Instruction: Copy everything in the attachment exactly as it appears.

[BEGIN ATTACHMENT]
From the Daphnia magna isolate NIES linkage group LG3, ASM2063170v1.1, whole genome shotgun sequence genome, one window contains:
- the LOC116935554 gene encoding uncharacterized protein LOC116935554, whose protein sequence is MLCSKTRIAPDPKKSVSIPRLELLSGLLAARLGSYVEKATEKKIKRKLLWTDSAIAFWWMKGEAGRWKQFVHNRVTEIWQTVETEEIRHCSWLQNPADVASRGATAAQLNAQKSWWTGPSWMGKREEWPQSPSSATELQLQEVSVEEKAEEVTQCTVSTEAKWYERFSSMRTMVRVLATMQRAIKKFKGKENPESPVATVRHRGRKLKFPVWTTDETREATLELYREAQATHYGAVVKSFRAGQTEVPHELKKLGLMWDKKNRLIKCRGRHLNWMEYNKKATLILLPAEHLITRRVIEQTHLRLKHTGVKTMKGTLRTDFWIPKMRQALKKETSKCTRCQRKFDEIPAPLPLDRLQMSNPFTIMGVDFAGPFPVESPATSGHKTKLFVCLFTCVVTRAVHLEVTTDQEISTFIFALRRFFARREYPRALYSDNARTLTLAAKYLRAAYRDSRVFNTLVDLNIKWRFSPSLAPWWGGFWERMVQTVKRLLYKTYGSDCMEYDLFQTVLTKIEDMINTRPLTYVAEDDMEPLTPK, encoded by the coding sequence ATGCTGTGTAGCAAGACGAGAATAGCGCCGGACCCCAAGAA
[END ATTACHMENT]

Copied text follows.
From the Daphnia magna isolate NIES linkage group LG3, ASM2063170v1.1, whole genome shotgun sequence genome, one window contains:
- the LOC116935554 gene encoding uncharacterized protein LOC116935554, whose protein sequence is MLCSKTRIAPDPKKSVSIPRLELLSGLLAARLGSYVEKATEKKIKRKLLWTDSAIAFWWMKGEAGRWKQFVHNRVTEIWQTVETEEIRHCSWLQNPADVASRGATAAQLNAQKSWWTGPSWMGKREEWPQSPSSATELQLQEVSVEEKAEEVTQCTVSTEAKWYERFSSMRTMVRVLATMQRAIKKFKGKENPESPVATVRHRGRKLKFPVWTTDETREATLELYREAQATHYGAVVKSFRAGQTEVPHELKKLGLMWDKKNRLIKCRGRHLNWMEYNKKATLILLPAEHLITRRVIEQTHLRLKHTGVKTMKGTLRTDFWIPKMRQALKKETSKCTRCQRKFDEIPAPLPLDRLQMSNPFTIMGVDFAGPFPVESPATSGHKTKLFVCLFTCVVTRAVHLEVTTDQEISTFIFALRRFFARREYPRALYSDNARTLTLAAKYLRAAYRDSRVFNTLVDLNIKWRFSPSLAPWWGGFWERMVQTVKRLLYKTYGSDCMEYDLFQTVLTKIEDMINTRPLTYVAEDDMEPLTPK, encoded by the coding sequence ATGCTGTGTAGCAAGACGAGAATAGCGCCGGACCCCAAGAA